A Review Asks Only Whether One Can Live With It Or Die Of It

I've been reviewing small press publications on www.bugpowder.com for a few years now. Totemic small presser Andy Luke recruited me; he'd been impressed with my essay, Closing Shots From A Grassy Knoll, and was convinced that I could restore some cheer to the reviews section.

Ostensibly a scoff-mixture, Closing Shots From A Grassy Knoll discusses the pathogenic presence in UK small press of comics creators eager to produce work sterilized by an ambition to be adaptable to the strictures of an intrusive company bent on 'product development', and who derive a vanity-buzz of satisfaction from tucking themselves into deadlines and knocked-off scripts. "This budding hack is fuelled by little more than the desperation for a sense of celebrity," I wrote, "and must be destroyed."

My muscular reviewing-style grated with small press enthusiasts' indulgence in self-satisfied congeniality and writer/artist shape-throwing, but I refused to conveniently dismiss creators with throwaway compliments, employing instead a reviewing discipline based on four simple tenets: 1, perspective is to be achieved; 2, the standards by which one is judging the work are to be made clear; 3, credit is to be given where it is due; and 4, one should not be such a fucking misanthrope, you above-being-human narcissist.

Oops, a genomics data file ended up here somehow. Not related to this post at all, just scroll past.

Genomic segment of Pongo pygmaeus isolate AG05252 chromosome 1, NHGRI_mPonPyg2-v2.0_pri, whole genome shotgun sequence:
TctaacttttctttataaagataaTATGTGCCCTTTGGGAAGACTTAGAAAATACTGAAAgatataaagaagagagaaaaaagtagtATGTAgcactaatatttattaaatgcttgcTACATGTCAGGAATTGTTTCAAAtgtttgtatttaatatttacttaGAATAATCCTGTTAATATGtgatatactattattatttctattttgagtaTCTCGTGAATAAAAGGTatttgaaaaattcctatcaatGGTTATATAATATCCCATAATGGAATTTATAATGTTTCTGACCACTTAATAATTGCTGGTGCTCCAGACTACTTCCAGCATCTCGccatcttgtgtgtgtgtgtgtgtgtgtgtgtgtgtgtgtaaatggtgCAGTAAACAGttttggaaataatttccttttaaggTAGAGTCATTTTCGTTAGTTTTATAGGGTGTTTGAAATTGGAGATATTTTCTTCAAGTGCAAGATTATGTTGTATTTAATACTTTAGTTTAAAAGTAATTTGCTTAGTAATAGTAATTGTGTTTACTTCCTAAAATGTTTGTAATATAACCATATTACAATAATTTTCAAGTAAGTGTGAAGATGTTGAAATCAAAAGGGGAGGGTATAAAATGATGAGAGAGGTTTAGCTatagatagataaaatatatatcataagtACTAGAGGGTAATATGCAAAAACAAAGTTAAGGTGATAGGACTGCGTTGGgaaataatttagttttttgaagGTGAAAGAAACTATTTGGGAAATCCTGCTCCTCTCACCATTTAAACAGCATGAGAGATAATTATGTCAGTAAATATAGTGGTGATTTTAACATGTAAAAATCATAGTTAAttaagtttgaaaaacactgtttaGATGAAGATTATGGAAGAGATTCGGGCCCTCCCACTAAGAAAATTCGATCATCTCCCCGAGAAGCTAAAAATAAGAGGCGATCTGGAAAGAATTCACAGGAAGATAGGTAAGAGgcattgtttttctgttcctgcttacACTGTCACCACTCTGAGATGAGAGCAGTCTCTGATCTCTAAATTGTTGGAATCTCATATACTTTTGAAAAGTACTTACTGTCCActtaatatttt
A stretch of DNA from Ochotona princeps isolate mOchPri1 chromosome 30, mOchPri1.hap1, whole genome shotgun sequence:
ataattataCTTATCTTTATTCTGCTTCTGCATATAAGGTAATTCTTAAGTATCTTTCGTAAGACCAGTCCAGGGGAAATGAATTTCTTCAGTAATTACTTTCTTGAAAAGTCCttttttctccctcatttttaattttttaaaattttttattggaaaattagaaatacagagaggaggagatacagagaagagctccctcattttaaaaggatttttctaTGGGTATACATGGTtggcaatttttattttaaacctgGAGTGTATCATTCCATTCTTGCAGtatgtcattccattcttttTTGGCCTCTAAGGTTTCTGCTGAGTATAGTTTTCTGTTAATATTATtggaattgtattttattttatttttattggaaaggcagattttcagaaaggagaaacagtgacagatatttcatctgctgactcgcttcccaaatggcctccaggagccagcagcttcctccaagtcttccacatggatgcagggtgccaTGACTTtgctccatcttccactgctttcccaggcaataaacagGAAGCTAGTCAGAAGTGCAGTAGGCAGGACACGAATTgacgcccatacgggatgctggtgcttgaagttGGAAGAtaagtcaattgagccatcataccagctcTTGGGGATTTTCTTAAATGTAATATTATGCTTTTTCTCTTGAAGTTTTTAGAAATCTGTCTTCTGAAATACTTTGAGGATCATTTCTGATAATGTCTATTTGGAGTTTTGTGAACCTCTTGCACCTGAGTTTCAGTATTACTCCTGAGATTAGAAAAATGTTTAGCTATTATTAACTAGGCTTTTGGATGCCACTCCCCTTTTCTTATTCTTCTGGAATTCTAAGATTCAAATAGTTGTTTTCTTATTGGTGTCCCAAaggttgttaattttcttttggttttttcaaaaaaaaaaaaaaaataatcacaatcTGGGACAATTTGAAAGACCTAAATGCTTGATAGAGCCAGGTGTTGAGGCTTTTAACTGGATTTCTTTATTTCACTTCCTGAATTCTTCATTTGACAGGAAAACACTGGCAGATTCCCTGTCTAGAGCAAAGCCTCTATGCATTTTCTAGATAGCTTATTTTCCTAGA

Regularly achieving three of the four principles with my aesthetic evaluations, and quickly developing an obsessive-compulsive urgency for production of symmetrically paragraphed reviews, the meaningless absurdity of opinionative writing soon revealed itself to me. I was not deterred.

John Robbins

Love The Monsters

Posted on October 10, 2001

In her haste to shrug off a recent trauma, a capable young woman refuses the struggle to reconcile her ideals with actual events, fails to acknowledge her vulnerability, and chooses to repress rather than to confront the monsters within.

Visually resembling yet another hack-like entry for the '24 Hour Comic' waster-log, this publication contains an artwork that smacks of disinterest and that has 'chore' scrawled with blunt felt-tip marker across every A4 page of actual-size drawings. With talking heads to the fore, this art offers nothing by way of sequential inventiveness, and though obviously churned out by a capable source, provides glimpses of a pleasing quality only when the influence of Carol Swain is in evidence. Effortless and disposable, really.

The story itself, however, proves a modestly ambitious piece of writing. Charged with undertone of tense cathartic urgency, and lacking the abundance of exclamation marks always associated with our for boys comics medium, this mostly understated parable owes more to the punch of the prose short story form than to the vacuous entertainment of powerful types either in or out of costume. It's a read that appeals to one's empathy, and though hampered somewhat towards the end by its unrelenting focus on specific elements of the story (rather than on a more general, a more universal emotional source with which we can all relate), it nonetheless succeeds in both engaging and affecting the/this reader.

Not for the average comics affectation fan, then. But for those who prefer Atom Egoyan to Joel Schumacher, Leonie O'Moore's Love The Monsters delivers a substance over style drama that is flawed but worthy.

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